As I muse on Agatha Christie (Miss Marple, Poirot), Midsomer Murders, Inspector Morse, Endeavour, all set in Oxfordshire, or Oxford, it seems surprising that there are any people left living in this The Shire of Tolkien (who had a thing for it too). Decade upon decade of murder, singular, plural, serial, should have depopulated this fair and beautiful county, homicide as primary risk of death. Wallingford seems to be Murder Central then, by a close edge over Oxford, largely because there have been so many more fictional serial killings there. This evening, now, in hot, sweaty murderous mood, I have come to swim at Murder Central, because if I don’t, quite simply, I might murder someone. Perhaps in a novel way - not by poisoning, or blunt instrument or sharp instrument, but by tow-bag. The tow bag gets tangled around the legs, which stop kicking, while the swans in breeding season, no longer deterred by the flapping-kicking of a swimmer take the tangled swimmer as a perch, like a log in the water, and sitting there, three swans in a row, cause the hapless swimmer to drown. Or maybe it takes a little alcohol to get the swimmer tangled in the first place. This is getting too complicated, too unlikely, even with a novel and unlikely bright orange murder-device. I put this in my back-pocket, the one marked 'murder mysteries yet to be written'.

As is oft said, “you never regret a swim”, and the sight of cool Thames water alone brings down the risk of murdering someone, while growing the impatience to get into togs and into water. Here at Murder Central, Pauline and I went from the car park by the river, by the bridge, to a well-trodden well-used beach where there were people lounging on the grass, paddling with toddlers, swimmers gone upstream and down, many murders averted just this evening, just by the coolness of the water. It was warm, it was humid, and the water called, cool, gently flowing from Bridge to Miss Marple’s house. It’s a classic scene, this beach by The Bridge, a biscuit-tin image. Wallingford Bridge was built and rebuilt and reconfigured between the eleven hundreds to the eighteen hundreds, St Pauls Church was built in the seventeen hundreds and completed the sky-line perfectly on the other side of the river. The Thames was welcoming, calm, and steady. Swimming under the bridge, dunking my head, cooling it and making it sane again, stroke after stroke under the central arch, cooing out for the 'echo – echo – echo' of bridge-arch acoustics, looking right and left to the historic banks of this great town, once known for so much more than fictional killings.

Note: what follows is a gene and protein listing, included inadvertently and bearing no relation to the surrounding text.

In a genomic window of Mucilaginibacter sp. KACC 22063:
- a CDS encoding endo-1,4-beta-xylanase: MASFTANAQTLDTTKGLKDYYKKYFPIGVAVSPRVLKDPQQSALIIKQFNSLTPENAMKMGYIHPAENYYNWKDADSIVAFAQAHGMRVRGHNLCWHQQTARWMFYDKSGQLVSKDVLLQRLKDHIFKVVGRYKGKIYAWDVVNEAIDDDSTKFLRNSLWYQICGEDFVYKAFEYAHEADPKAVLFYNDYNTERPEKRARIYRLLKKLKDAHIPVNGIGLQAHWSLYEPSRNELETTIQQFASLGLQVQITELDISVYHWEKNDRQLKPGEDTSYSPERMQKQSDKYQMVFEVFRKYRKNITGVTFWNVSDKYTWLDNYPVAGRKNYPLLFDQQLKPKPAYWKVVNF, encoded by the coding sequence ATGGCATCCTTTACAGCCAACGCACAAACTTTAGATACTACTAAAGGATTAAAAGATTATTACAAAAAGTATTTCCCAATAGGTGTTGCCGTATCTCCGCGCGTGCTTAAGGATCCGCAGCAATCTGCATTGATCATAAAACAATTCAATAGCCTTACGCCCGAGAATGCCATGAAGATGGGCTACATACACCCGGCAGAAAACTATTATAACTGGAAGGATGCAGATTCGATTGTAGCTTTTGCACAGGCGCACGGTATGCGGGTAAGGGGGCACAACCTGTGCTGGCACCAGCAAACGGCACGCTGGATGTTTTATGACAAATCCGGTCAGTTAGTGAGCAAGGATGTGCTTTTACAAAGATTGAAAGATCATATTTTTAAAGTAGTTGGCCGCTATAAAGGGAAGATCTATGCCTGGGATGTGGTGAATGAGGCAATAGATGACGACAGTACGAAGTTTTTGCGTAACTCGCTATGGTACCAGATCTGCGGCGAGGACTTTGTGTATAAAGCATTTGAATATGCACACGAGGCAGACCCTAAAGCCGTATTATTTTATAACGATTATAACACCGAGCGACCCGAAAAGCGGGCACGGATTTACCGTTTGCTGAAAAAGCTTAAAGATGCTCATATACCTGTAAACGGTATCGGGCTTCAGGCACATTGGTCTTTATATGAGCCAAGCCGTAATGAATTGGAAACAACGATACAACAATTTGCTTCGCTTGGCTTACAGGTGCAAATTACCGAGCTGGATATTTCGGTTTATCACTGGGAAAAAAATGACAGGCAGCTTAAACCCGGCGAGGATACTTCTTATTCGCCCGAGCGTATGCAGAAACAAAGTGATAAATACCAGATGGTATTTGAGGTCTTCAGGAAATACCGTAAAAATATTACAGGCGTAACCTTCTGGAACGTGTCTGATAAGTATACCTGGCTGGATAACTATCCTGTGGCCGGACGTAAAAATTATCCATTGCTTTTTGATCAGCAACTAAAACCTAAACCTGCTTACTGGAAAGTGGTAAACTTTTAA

William the Conqueror, no less, chose Wallingford in 1067 to build a castle here, one that gave the town royal status across the Middle Ages. The bridge was the first major public work here, documented in 1141. For over 600 years, Wallingford was a hub of England. Now the castle is a beautiful ruin, with fine gardens and tightly-clipped lawns. What else remains? The curfew bell rings every night at 9pm to the present day, the curfew it marked being put in place by William the Conqueror to quell sedition against the French colonisers. And The Bridge of course, having undergone several rounds of building, rebuilding and restructuring; still as beautiful as ever. The fictional murders in and around Wallingford and The Shire and City of Oxford abound and multiply, the fictional bodies pile up, but the water of the Thames keeps flowing, stays just as delightfully swimmable as ever.